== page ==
Seminal stain fluorescence using three alternate light source-barrier filter combinations on six different colors of cotton fabrics
Su, Joey Young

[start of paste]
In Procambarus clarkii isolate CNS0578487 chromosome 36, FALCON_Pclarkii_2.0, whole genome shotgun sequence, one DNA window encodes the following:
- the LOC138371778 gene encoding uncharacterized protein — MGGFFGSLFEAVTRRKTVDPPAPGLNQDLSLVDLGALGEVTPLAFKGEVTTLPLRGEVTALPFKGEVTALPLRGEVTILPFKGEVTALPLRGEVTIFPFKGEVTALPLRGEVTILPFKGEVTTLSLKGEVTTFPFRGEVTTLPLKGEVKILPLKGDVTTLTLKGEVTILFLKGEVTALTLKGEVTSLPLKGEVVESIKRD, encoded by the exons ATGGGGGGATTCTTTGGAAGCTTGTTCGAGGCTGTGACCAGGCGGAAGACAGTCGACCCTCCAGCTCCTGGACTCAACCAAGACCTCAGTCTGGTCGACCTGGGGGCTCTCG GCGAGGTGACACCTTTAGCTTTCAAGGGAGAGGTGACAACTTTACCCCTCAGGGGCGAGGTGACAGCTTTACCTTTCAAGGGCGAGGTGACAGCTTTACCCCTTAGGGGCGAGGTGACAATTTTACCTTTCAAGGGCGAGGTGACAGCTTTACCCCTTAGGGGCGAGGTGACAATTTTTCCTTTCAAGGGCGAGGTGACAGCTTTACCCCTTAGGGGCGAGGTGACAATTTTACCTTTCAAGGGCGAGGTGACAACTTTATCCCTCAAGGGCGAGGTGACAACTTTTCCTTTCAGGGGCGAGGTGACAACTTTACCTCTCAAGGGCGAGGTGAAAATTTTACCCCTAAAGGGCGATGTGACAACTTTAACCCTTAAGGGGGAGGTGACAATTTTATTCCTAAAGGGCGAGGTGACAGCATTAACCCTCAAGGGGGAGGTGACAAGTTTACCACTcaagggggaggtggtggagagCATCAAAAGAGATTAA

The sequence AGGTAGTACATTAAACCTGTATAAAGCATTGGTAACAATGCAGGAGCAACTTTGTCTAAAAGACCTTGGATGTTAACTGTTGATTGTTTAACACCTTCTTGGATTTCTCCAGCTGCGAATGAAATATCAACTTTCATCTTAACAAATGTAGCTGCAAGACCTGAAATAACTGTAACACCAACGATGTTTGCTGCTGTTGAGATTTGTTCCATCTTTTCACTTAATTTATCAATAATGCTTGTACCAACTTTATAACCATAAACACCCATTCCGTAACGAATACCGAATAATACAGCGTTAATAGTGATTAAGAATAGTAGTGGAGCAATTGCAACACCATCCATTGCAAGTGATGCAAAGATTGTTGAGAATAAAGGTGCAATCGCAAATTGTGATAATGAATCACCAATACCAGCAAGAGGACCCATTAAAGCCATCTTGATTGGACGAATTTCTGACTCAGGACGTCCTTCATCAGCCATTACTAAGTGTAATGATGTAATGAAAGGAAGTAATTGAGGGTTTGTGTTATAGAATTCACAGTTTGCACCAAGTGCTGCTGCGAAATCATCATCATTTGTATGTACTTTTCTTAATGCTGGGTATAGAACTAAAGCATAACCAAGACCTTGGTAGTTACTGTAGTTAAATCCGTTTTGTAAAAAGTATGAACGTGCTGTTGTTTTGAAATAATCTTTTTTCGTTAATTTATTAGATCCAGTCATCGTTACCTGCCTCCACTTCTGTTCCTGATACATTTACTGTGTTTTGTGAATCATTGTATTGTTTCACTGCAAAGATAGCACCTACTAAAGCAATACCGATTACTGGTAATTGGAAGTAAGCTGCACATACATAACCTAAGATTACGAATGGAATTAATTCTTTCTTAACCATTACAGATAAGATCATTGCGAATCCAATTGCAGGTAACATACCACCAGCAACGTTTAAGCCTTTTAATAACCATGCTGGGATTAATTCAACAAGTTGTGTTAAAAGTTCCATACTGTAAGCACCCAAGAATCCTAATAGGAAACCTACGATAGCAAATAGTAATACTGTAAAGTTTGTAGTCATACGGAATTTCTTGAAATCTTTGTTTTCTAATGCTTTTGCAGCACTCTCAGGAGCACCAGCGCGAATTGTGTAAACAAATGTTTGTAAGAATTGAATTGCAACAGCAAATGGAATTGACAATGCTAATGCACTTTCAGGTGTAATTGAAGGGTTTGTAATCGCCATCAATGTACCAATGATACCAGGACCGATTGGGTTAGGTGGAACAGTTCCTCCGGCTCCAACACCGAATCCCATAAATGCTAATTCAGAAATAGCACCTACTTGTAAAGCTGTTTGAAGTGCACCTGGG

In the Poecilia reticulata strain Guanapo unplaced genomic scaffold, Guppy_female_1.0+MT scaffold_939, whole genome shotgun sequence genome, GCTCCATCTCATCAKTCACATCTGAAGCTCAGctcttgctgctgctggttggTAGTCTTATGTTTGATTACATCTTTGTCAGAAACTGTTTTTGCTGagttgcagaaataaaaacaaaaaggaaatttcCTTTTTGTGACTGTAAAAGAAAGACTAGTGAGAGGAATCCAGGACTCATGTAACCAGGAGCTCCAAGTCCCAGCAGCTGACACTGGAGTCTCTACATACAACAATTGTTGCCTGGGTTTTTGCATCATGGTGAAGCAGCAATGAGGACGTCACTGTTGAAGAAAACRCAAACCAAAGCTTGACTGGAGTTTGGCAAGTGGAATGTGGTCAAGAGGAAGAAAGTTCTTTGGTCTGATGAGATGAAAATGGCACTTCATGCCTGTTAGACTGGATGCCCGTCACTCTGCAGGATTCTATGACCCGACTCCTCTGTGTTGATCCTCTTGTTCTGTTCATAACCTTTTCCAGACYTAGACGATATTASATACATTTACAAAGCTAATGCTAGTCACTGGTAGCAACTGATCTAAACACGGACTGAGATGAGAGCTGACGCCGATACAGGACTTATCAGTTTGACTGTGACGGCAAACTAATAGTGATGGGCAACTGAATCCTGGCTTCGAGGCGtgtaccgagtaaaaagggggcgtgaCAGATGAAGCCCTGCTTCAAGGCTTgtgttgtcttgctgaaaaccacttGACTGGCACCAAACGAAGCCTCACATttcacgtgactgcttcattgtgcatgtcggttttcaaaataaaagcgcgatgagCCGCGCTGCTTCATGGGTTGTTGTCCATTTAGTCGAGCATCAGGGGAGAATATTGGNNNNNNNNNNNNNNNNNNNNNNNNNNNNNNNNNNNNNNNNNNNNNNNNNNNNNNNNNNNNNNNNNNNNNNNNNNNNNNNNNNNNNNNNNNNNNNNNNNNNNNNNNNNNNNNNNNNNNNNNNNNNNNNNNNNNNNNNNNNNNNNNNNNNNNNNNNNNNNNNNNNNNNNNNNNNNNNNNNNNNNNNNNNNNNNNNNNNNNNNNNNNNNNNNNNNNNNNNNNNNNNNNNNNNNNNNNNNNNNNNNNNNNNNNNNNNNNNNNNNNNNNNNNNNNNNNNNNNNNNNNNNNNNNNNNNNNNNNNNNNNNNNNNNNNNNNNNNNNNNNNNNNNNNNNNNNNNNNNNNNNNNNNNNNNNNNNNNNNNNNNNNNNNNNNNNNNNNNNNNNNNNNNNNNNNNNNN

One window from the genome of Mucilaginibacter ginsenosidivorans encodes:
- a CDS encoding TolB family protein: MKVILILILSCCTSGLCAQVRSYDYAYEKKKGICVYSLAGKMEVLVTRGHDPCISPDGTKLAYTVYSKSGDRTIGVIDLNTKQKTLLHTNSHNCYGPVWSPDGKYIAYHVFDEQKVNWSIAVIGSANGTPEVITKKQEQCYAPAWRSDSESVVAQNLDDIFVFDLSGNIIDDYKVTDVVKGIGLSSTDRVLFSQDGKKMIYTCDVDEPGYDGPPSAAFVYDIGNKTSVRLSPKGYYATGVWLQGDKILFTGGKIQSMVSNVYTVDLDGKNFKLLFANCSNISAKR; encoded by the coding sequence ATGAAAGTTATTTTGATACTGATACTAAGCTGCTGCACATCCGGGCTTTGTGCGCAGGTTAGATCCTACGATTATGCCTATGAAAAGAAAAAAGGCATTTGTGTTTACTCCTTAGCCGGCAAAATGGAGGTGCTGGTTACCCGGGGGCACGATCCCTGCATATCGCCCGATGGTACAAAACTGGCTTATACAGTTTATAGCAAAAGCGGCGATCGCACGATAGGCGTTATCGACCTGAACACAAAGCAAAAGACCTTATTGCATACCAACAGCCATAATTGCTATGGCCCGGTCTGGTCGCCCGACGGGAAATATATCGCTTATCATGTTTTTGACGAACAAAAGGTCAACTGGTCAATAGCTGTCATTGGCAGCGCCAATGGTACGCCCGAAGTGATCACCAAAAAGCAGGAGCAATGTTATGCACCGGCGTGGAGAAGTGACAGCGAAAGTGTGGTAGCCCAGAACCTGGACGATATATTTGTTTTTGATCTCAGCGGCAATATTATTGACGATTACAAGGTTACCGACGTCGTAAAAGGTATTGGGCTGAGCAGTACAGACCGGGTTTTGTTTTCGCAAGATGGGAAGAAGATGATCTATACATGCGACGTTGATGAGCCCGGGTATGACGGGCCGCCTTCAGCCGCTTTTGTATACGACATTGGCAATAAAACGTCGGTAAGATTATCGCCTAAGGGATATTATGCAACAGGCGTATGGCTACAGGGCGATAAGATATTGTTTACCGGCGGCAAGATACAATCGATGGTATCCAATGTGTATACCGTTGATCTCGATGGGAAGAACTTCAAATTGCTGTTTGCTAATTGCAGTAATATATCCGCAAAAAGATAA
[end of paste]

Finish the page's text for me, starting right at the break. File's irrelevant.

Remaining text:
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Detecting and locating semen stains is crucial when creating a linkage between the offender and items of evidence. Currently, the two most common methods of semen stain detection used in crime scenes and items recovered from crime scenes are fluorescence and chemical examinations. An alternate light source (ALS), which causes semen to fluoresce under different wavelengths, is an established technique that utilizes converted light for the detection of latent stains. The other method relies on chemically identifying the presence of acid phosphatase activity in semen. Previous studies have concluded that semen optimally fluoresces at 450 nm wavelength with an orange barrier filter. In this paper, the fluorescence of seminal stains under different laboratory conditions is compared in order to investigate the significant factors that may affect semen detection. The variables investigated in this paper include six colors of plain cotton fabrics, three excitation spectra, three semen donors, five semen concentrations and six fabric textures. The intensity of the fluorescence was calculated using the image processing program ImageJ. ImageJ contains a color channel split function that allows photographs to split into 8-bit grayscale images containing the red, green and blue components of the original photographs. Each color channel was individually compared to each other and to the original RGB photographs to determine whether color channel splitting has an effect on the detectability of seminal stain fluorescence. This study suggests that the most significant factor that affects the detectability of a semen stain, aside from the concentration of the stain, is the color of the substrate. The texture of the substrate had no significant effect on the fluorescence and no significant variation in the semen stain fluorescence was observed from the three donors tested; however, future studies are necessary to confirm these findings. Forensic analysts should consider the background color when selecting the excitation light wavelength, and may need to utilize an alternate approach such as a chemical mapping examination, particularly for locating diluted semen stains on a dark background.